I also have had pedagogical concerns. When we use the bootstrap for inference, we are essentially using it as some sort of approximation to the sampling distribution. Sampling distributions are hard enough without this added layer of complexity. I suspect that the bootstrap seems easier to students because they are just thinking, “95% of the bootstrap means are in the middle 95% of the bootstrap distribution,” which is just a tautology not relevant to understanding inference. So the bootstrap REPLACES understanding of sampling distributions.

While bootstrap t may work better it is not clear how this could be used to INTRODUCE inference as it seems to be dependent on learning t methods first.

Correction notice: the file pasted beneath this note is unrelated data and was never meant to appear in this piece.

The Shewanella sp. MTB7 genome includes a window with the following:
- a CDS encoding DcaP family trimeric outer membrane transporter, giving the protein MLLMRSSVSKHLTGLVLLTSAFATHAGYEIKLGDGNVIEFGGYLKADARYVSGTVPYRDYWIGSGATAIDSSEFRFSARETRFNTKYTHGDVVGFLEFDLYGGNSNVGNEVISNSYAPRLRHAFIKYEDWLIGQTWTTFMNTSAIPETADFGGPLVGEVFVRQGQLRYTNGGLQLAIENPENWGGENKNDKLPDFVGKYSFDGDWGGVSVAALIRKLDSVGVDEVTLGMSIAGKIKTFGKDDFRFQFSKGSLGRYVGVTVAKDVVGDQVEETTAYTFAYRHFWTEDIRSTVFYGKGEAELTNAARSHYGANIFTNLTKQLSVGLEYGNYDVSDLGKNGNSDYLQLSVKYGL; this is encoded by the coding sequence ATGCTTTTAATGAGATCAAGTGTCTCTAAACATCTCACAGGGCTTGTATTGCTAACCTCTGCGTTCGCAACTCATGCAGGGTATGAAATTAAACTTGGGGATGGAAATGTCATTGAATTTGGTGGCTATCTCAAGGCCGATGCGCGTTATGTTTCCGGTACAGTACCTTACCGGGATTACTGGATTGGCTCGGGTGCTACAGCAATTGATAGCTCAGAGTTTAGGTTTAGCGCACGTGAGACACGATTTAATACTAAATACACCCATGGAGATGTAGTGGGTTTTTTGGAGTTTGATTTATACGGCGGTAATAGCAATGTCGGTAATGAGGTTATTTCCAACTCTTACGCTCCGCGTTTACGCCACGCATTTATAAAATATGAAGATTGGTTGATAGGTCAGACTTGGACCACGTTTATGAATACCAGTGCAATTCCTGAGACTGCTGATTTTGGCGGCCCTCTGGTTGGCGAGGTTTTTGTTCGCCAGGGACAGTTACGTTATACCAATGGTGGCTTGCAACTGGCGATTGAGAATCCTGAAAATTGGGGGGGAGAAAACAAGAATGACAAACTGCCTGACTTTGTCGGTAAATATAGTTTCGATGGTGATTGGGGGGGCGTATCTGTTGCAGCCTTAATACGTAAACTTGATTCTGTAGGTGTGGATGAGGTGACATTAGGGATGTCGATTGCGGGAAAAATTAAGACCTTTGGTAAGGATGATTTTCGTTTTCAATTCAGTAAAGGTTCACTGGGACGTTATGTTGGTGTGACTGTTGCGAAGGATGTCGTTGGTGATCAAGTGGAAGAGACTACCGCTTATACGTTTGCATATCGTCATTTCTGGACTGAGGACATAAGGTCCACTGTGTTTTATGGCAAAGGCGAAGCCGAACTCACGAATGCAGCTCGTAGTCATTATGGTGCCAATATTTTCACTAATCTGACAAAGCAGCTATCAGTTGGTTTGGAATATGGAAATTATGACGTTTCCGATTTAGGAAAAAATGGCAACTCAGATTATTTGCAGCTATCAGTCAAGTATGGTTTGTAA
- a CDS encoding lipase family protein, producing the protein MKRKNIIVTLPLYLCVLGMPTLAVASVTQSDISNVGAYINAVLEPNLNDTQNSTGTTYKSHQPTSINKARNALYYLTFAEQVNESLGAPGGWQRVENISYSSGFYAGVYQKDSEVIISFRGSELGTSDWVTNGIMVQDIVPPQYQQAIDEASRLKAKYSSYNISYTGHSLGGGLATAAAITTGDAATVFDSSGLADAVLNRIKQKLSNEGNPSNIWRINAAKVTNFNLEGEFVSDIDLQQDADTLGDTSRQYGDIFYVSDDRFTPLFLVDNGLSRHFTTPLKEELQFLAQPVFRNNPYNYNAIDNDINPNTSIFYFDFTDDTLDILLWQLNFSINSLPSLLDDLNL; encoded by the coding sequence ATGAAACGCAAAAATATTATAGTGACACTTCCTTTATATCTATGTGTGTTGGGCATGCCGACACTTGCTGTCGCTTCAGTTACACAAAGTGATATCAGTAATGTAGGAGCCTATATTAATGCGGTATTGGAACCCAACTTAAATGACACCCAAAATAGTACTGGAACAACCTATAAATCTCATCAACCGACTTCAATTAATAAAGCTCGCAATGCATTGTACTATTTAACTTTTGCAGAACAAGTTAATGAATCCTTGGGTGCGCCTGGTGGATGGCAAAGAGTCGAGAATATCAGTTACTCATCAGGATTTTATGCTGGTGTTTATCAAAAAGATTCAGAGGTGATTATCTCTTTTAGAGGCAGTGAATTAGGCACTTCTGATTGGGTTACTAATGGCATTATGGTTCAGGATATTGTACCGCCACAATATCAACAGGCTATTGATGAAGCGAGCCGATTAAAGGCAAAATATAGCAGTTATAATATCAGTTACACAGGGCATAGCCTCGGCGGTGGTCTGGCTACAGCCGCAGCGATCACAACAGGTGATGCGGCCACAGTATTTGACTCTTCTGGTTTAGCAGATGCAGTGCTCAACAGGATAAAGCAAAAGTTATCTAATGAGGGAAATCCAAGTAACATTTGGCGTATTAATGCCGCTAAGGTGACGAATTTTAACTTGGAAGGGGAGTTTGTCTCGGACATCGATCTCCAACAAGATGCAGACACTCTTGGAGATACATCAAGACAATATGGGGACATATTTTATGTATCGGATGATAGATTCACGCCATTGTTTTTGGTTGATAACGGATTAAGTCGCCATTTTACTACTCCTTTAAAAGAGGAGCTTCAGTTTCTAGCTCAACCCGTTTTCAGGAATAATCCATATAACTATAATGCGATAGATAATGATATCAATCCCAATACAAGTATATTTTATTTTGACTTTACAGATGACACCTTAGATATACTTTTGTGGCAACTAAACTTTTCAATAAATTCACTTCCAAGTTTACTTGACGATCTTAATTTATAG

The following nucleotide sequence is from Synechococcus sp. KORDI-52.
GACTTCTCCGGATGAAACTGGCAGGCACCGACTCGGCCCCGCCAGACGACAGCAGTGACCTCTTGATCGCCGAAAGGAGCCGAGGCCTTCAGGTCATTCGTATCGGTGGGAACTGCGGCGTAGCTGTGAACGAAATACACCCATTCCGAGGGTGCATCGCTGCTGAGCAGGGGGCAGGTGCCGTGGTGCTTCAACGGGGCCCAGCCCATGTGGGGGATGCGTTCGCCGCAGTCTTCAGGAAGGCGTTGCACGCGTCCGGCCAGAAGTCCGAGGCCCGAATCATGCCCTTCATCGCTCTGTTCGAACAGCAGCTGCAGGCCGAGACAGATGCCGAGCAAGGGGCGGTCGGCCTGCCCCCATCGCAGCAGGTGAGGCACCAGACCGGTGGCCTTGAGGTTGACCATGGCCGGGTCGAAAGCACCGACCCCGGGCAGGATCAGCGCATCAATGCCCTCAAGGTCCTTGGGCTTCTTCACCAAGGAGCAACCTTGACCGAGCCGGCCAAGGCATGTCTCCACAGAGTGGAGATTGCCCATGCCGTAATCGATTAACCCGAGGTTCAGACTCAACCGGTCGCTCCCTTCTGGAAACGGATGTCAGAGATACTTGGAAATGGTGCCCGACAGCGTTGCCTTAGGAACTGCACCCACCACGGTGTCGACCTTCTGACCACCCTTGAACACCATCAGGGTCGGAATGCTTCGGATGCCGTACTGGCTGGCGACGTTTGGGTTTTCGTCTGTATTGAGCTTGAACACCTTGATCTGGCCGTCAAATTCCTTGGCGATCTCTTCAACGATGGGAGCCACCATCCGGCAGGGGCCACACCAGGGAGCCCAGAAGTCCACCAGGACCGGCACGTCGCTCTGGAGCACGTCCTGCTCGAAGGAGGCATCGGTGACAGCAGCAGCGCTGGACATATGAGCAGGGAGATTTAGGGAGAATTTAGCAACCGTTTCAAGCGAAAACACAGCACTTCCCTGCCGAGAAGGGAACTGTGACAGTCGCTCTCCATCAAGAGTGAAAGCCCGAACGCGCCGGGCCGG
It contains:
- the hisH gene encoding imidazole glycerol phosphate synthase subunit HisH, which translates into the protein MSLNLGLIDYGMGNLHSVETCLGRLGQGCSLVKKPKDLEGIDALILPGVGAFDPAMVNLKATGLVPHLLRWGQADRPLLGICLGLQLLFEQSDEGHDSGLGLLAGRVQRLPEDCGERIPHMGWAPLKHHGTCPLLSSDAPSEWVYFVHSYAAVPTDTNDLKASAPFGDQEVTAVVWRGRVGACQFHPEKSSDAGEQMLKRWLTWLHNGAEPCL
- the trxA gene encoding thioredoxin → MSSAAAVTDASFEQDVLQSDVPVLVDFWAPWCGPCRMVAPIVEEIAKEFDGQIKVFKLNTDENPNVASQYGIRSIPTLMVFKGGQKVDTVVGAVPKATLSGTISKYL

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A sampling distribution shows us the dist of our sample stat. Then we look at and see where our particular sample is relative to all the possible samples and infer.

A bootstrap distribution gives us the same info but is made only from our sample. It’s kind of cool. I am in my 2nd semester with lock5.

I think you’ll like it.

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